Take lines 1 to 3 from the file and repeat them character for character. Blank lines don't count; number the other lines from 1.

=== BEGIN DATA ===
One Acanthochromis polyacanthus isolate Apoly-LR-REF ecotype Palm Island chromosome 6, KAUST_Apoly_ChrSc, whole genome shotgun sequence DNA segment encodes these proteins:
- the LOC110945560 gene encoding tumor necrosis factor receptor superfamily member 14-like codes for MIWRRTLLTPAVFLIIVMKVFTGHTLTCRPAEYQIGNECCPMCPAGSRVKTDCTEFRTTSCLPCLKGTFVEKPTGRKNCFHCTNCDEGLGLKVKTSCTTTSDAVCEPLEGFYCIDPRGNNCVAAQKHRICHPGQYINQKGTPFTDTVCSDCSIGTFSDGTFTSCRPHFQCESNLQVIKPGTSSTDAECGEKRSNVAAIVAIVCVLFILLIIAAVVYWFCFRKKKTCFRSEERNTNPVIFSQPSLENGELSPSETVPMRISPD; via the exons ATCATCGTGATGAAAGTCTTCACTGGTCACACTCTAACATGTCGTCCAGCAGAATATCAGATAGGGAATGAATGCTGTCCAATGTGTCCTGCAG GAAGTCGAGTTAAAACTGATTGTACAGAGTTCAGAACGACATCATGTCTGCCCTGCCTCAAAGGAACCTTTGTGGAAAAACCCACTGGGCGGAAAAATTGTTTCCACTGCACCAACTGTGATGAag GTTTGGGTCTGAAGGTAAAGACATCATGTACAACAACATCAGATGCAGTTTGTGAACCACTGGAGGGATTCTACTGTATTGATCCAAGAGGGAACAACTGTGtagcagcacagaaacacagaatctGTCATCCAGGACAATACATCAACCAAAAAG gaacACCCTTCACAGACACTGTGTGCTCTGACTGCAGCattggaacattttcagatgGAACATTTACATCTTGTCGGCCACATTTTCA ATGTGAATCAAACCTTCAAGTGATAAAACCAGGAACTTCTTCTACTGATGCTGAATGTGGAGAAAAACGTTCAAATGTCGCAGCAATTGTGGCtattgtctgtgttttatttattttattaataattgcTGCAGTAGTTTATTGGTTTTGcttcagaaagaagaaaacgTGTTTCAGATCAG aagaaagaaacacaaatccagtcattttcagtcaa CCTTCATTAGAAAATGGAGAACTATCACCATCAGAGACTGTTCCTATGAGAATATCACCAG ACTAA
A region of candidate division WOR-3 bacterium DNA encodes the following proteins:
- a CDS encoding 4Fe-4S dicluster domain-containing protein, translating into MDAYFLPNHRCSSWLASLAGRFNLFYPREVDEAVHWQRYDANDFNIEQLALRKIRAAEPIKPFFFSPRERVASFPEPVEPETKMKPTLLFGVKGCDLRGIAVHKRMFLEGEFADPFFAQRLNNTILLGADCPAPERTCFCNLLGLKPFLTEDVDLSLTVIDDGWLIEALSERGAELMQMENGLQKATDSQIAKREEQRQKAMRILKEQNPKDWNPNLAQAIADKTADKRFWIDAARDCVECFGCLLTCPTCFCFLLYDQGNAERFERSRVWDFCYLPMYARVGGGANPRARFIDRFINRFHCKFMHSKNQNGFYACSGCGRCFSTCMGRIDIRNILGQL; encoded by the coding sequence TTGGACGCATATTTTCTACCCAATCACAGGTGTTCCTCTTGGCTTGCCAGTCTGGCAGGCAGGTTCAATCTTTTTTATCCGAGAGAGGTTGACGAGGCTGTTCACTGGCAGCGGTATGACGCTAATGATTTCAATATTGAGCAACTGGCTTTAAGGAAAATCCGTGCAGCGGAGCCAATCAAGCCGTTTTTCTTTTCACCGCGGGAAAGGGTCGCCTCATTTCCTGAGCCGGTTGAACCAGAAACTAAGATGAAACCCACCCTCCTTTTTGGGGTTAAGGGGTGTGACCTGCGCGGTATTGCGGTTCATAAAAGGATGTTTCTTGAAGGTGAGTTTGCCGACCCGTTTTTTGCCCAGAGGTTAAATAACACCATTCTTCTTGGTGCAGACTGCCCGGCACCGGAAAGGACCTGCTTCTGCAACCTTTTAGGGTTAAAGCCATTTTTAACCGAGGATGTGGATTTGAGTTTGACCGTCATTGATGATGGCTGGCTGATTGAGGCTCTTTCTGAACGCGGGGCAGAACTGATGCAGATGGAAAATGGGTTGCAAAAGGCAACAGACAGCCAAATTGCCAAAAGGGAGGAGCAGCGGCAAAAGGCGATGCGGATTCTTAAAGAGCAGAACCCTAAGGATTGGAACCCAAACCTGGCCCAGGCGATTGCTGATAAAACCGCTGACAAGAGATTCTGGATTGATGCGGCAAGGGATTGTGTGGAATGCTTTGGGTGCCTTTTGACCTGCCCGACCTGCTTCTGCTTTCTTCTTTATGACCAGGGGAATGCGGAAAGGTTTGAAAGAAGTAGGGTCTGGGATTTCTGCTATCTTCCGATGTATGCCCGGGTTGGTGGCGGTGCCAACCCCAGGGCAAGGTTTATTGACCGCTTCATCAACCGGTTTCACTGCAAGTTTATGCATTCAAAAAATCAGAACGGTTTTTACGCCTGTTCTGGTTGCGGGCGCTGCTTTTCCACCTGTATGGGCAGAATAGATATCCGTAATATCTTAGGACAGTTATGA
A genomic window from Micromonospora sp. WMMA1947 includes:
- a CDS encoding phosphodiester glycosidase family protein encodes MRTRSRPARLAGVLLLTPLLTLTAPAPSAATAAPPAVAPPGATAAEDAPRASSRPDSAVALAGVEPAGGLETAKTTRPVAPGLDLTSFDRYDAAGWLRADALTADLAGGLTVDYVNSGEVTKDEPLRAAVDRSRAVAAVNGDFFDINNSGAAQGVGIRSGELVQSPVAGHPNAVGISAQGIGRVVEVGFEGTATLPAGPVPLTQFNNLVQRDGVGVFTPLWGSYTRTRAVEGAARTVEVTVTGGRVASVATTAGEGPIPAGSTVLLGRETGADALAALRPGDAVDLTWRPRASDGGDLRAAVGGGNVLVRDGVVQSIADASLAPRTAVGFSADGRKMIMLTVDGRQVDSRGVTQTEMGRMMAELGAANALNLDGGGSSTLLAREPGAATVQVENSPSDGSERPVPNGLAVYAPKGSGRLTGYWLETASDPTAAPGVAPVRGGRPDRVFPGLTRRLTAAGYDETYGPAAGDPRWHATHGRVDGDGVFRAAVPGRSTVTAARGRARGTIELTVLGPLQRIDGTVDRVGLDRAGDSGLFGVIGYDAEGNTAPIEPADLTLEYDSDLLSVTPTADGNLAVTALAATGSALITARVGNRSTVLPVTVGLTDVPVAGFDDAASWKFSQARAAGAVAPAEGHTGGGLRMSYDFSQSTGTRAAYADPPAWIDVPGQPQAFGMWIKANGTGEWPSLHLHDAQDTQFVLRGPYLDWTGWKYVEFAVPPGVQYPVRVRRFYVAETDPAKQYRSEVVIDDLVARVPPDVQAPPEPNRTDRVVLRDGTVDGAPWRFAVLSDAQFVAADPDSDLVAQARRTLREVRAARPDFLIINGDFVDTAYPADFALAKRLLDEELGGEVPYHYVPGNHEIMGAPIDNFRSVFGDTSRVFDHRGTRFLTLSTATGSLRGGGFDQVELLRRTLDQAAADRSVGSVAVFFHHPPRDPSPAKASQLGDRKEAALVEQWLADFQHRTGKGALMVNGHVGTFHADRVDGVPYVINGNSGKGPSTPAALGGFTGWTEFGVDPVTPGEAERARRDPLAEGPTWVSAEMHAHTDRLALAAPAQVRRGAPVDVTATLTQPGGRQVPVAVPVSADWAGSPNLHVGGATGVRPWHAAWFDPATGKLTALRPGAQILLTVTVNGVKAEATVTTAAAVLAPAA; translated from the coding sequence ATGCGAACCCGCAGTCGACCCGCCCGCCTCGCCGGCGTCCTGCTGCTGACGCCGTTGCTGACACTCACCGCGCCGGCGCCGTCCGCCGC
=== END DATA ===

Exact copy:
One Acanthochromis polyacanthus isolate Apoly-LR-REF ecotype Palm Island chromosome 6, KAUST_Apoly_ChrSc, whole genome shotgun sequence DNA segment encodes these proteins:
- the LOC110945560 gene encoding tumor necrosis factor receptor superfamily member 14-like codes for MIWRRTLLTPAVFLIIVMKVFTGHTLTCRPAEYQIGNECCPMCPAGSRVKTDCTEFRTTSCLPCLKGTFVEKPTGRKNCFHCTNCDEGLGLKVKTSCTTTSDAVCEPLEGFYCIDPRGNNCVAAQKHRICHPGQYINQKGTPFTDTVCSDCSIGTFSDGTFTSCRPHFQCESNLQVIKPGTSSTDAECGEKRSNVAAIVAIVCVLFILLIIAAVVYWFCFRKKKTCFRSEERNTNPVIFSQPSLENGELSPSETVPMRISPD; via the exons ATCATCGTGATGAAAGTCTTCACTGGTCACACTCTAACATGTCGTCCAGCAGAATATCAGATAGGGAATGAATGCTGTCCAATGTGTCCTGCAG GAAGTCGAGTTAAAACTGATTGTACAGAGTTCAGAACGACATCATGTCTGCCCTGCCTCAAAGGAACCTTTGTGGAAAAACCCACTGGGCGGAAAAATTGTTTCCACTGCACCAACTGTGATGAag GTTTGGGTCTGAAGGTAAAGACATCATGTACAACAACATCAGATGCAGTTTGTGAACCACTGGAGGGATTCTACTGTATTGATCCAAGAGGGAACAACTGTGtagcagcacagaaacacagaatctGTCATCCAGGACAATACATCAACCAAAAAG gaacACCCTTCACAGACACTGTGTGCTCTGACTGCAGCattggaacattttcagatgGAACATTTACATCTTGTCGGCCACATTTTCA ATGTGAATCAAACCTTCAAGTGATAAAACCAGGAACTTCTTCTACTGATGCTGAATGTGGAGAAAAACGTTCAAATGTCGCAGCAATTGTGGCtattgtctgtgttttatttattttattaataattgcTGCAGTAGTTTATTGGTTTTGcttcagaaagaagaaaacgTGTTTCAGATCAG aagaaagaaacacaaatccagtcattttcagtcaa CCTTCATTAGAAAATGGAGAACTATCACCATCAGAGACTGTTCCTATGAGAATATCACCAG ACTAA
A region of candidate division WOR-3 bacterium DNA encodes the following proteins: